I had this idea. A fun, whimsical baking sesh with my uber-helpful daughter, Jackie, baking a beautiful, homemade, delicious, vegan Frozen-themed cake for her 4th birthday party. I was determined to make it happen. I was going for “super mom” status as I prepared for a small family get together–turned elaborate Frozen-themed birthday extravaganza. I had already sent out the FB event invite. This was Jackie’s “un-FOUR-gettable” birthday. It was too late. I had to make it unforgettable. 

So the pressure was on. The ingredients splayed on the counter, complete with sifter and spatula. We went to work. Now, I have to admit, I’ve tried baking before. It’s gone okay. Nothing too horrible. But when you’re a mom and you’re working with a limited time frame, and multiple kids running around, constantly needing something (water, milk, snack, attention!!) an easy recipe to follow suddenly becomes a daunting, time-consuming luxury you just don’t have. Or is that just me? 

Either way, I welcomed Jackie’s help in combining the cake ingredients. She helped sift the flour, held the measuring cups and poured the contents in the mixing bowl. It was a slow, imperfect process, full of spills and extra time allowing a 3 (almost 4) year-old to “do it all by my own.” There were so many moments where I had to remind myself that the time spent together baking this cake was more important than the mess we’d have to clean up or the extra time it took with more cooks in the kitchen.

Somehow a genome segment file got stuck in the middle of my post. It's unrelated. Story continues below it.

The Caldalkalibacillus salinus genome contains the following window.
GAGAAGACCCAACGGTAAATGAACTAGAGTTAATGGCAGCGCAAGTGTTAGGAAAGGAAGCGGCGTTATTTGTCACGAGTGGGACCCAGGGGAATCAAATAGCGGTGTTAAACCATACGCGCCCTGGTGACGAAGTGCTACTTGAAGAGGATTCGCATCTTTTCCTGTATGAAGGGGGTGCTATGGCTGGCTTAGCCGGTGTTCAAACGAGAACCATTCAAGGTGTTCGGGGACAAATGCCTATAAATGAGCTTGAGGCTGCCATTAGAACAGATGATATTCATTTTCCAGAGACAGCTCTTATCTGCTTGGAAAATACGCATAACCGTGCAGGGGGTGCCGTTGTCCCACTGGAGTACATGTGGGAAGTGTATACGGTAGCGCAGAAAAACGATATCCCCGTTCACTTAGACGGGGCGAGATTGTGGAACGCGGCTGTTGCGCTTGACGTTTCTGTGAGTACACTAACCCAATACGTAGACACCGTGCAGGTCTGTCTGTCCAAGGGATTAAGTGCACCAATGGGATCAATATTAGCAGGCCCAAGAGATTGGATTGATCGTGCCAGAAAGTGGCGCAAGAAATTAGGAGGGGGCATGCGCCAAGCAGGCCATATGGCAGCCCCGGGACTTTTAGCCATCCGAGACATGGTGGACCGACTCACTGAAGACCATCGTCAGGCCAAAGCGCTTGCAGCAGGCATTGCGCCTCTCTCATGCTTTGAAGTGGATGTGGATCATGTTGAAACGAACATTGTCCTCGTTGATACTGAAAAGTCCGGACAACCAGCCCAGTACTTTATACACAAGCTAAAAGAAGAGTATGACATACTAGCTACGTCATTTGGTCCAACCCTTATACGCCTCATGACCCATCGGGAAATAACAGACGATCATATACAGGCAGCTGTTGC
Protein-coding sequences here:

Even my idea of a “fun, whimsical baking sesh” had to be reenvisioned. The truth is life is MESSY. And kids require A LOT of patience. To think we could bake a cake together in 30 minutes was downright laughable… it took roughly an hour and a half to finally pop that pan into the oven. By then my patience had been tested over and over. My idea of a mother-daughter bonding time revised multiple times. My expectations of perfection modified greatly.

Perfection. It’s this elusive idea that parents know is actually impossible, yet continually strive for and are sorely disappointed when any factor detracts from their path to it (i.e. a crying child who wanted to use the small spatula, NOT the big spatula). We snap photos of a perfect smile, hoping we can mask the reality of tears, emotion, frustration and impatience with a clever #unfourgettablebakingsesh! But the truth is, it doesn’t matter if it took more time to bake the cake, and it doesn’t matter that the cake didn’t even… ahem… turn out good (more on that later*). What matters is that I took the time to include my daughter in helping to make her own birthday cake. It was special mother-daughter time, even if it didn’t go exactly how I wanted it to go in my head. Even though it wasn’t perfect. I was present. She was present. The time we spent together is what actually made it unforgettable. 

*I’ve come to accept that I am clearly NOT a baker. I will gladly pay $45 for a delicious bakery cake. I’ve learned that I don’t enjoy it and I’m not good at it. And I don’t have the time, or energy, or desire to improve my baking skills. Although I followed the directions to a T… somehow the cake didn’t bake evenly and the middle ended up being a sunken pile of goo, albeit tasty goo. 

Although I was embarrassed and slightly ashamed to serve the cake at Jackie’s birthday party, I did it anyway. I warned people that the middle miiiight not have baked fully and that I wouldn’t be offended if they didn’t eat it. And while the adults all took some bites and shook their heads with a sympathetic “Mmmm hmmm” as they reached the goo filled middle, I am happy to report that all the kids loved it. 

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